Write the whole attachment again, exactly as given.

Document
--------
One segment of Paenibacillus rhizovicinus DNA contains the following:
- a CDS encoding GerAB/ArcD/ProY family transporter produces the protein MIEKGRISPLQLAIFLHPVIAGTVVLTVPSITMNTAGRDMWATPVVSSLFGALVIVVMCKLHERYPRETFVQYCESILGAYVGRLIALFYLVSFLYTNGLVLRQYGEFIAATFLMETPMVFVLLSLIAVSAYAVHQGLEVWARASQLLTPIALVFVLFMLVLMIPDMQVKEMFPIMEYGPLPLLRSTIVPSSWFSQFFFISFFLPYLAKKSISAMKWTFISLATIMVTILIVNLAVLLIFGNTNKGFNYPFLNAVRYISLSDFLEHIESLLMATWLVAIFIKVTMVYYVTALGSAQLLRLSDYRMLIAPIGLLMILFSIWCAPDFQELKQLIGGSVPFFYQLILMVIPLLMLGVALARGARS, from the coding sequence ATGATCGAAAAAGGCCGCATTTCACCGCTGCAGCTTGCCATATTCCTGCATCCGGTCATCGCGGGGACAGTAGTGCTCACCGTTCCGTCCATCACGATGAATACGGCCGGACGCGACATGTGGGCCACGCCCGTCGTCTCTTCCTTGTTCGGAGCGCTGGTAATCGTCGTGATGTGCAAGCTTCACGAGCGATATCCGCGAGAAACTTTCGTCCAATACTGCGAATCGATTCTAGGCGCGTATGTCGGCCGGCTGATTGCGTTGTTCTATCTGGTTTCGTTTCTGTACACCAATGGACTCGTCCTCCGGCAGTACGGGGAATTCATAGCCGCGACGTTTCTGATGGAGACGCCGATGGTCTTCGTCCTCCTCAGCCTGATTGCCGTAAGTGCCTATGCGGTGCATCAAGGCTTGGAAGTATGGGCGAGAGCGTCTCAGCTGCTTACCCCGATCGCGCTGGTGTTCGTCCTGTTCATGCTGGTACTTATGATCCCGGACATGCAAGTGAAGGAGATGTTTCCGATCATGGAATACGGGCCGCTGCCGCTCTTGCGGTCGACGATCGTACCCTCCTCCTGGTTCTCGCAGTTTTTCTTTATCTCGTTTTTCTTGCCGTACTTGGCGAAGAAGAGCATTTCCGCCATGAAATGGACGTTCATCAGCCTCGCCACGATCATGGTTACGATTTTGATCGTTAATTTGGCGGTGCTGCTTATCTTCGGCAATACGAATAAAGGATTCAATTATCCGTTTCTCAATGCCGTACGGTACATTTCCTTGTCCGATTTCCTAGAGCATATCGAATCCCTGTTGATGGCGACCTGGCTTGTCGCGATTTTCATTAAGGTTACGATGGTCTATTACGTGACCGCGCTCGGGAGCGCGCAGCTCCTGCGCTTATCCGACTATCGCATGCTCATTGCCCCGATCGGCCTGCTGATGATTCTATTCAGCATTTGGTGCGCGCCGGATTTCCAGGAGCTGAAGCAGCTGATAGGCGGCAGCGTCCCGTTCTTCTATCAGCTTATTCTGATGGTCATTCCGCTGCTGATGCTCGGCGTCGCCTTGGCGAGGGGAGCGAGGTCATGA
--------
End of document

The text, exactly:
One segment of Paenibacillus rhizovicinus DNA contains the following:
- a CDS encoding GerAB/ArcD/ProY family transporter produces the protein MIEKGRISPLQLAIFLHPVIAGTVVLTVPSITMNTAGRDMWATPVVSSLFGALVIVVMCKLHERYPRETFVQYCESILGAYVGRLIALFYLVSFLYTNGLVLRQYGEFIAATFLMETPMVFVLLSLIAVSAYAVHQGLEVWARASQLLTPIALVFVLFMLVLMIPDMQVKEMFPIMEYGPLPLLRSTIVPSSWFSQFFFISFFLPYLAKKSISAMKWTFISLATIMVTILIVNLAVLLIFGNTNKGFNYPFLNAVRYISLSDFLEHIESLLMATWLVAIFIKVTMVYYVTALGSAQLLRLSDYRMLIAPIGLLMILFSIWCAPDFQELKQLIGGSVPFFYQLILMVIPLLMLGVALARGARS, from the coding sequence ATGATCGAAAAAGGCCGCATTTCACCGCTGCAGCTTGCCATATTCCTGCATCCGGTCATCGCGGGGACAGTAGTGCTCACCGTTCCGTCCATCACGATGAATACGGCCGGACGCGACATGTGGGCCACGCCCGTCGTCTCTTCCTTGTTCGGAGCGCTGGTAATCGTCGTGATGTGCAAGCTTCACGAGCGATATCCGCGAGAAACTTTCGTCCAATACTGCGAATCGATTCTAGGCGCGTATGTCGGCCGGCTGATTGCGTTGTTCTATCTGGTTTCGTTTCTGTACACCAATGGACTCGTCCTCCGGCAGTACGGGGAATTCATAGCCGCGACGTTTCTGATGGAGACGCCGATGGTCTTCGTCCTCCTCAGCCTGATTGCCGTAAGTGCCTATGCGGTGCATCAAGGCTTGGAAGTATGGGCGAGAGCGTCTCAGCTGCTTACCCCGATCGCGCTGGTGTTCGTCCTGTTCATGCTGGTACTTATGATCCCGGACATGCAAGTGAAGGAGATGTTTCCGATCATGGAATACGGGCCGCTGCCGCTCTTGCGGTCGACGATCGTACCCTCCTCCTGGTTCTCGCAGTTTTTCTTTATCTCGTTTTTCTTGCCGTACTTGGCGAAGAAGAGCATTTCCGCCATGAAATGGACGTTCATCAGCCTCGCCACGATCATGGTTACGATTTTGATCGTTAATTTGGCGGTGCTGCTTATCTTCGGCAATACGAATAAAGGATTCAATTATCCGTTTCTCAATGCCGTACGGTACATTTCCTTGTCCGATTTCCTAGAGCATATCGAATCCCTGTTGATGGCGACCTGGCTTGTCGCGATTTTCATTAAGGTTACGATGGTCTATTACGTGACCGCGCTCGGGAGCGCGCAGCTCCTGCGCTTATCCGACTATCGCATGCTCATTGCCCCGATCGGCCTGCTGATGATTCTATTCAGCATTTGGTGCGCGCCGGATTTCCAGGAGCTGAAGCAGCTGATAGGCGGCAGCGTCCCGTTCTTCTATCAGCTTATTCTGATGGTCATTCCGCTGCTGATGCTCGGCGTCGCCTTGGCGAGGGGAGCGAGGTCATGA